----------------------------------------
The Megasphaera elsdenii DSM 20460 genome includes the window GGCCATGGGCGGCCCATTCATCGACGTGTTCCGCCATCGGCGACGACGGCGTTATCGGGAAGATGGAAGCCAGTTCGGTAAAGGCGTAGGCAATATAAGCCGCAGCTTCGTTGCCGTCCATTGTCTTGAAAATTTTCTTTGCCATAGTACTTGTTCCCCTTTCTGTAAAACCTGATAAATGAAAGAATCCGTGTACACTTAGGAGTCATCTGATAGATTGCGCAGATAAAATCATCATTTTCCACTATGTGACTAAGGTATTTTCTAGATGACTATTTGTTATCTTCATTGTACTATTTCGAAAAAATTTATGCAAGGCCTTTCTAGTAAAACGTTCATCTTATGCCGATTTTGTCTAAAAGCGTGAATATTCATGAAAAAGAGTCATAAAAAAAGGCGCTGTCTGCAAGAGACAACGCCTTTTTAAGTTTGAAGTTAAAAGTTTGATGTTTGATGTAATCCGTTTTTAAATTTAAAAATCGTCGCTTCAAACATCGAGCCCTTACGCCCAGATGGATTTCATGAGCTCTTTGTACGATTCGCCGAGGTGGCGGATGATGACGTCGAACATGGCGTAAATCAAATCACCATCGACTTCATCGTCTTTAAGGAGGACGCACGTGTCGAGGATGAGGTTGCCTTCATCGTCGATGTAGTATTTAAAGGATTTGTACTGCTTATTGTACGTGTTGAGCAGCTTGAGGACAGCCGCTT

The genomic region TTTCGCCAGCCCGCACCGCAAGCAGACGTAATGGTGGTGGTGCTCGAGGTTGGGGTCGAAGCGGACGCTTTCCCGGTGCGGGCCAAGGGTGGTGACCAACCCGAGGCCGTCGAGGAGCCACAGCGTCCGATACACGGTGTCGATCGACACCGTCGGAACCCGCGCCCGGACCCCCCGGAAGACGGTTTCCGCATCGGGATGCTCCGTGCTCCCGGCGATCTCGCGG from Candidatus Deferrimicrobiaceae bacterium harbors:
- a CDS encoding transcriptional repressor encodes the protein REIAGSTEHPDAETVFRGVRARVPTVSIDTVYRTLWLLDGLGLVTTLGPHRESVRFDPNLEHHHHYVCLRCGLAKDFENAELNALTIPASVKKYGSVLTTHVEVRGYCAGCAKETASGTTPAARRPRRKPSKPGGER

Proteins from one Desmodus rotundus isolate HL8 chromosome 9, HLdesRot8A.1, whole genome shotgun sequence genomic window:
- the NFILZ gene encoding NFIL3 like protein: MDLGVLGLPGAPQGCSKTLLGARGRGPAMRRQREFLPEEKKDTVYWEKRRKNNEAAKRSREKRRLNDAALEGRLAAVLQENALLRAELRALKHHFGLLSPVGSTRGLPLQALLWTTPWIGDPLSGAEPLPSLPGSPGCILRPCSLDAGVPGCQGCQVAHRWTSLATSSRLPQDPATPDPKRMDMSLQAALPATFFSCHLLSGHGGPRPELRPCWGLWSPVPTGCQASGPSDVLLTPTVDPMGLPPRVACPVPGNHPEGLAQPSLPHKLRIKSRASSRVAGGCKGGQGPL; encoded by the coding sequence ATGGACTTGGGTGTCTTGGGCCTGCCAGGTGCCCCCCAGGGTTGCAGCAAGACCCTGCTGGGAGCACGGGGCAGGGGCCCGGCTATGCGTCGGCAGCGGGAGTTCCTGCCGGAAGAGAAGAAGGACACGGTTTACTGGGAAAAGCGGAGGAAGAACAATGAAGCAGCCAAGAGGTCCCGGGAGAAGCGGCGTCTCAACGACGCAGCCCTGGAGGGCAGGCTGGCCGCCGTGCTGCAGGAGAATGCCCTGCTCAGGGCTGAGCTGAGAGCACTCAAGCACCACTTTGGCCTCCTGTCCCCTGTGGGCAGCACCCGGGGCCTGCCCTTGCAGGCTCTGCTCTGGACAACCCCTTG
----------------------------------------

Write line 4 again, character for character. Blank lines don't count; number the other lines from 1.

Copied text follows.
Proteins from one Desmodus rotundus isolate HL8 chromosome 9, HLdesRot8A.1, whole genome shotgun sequence genomic window: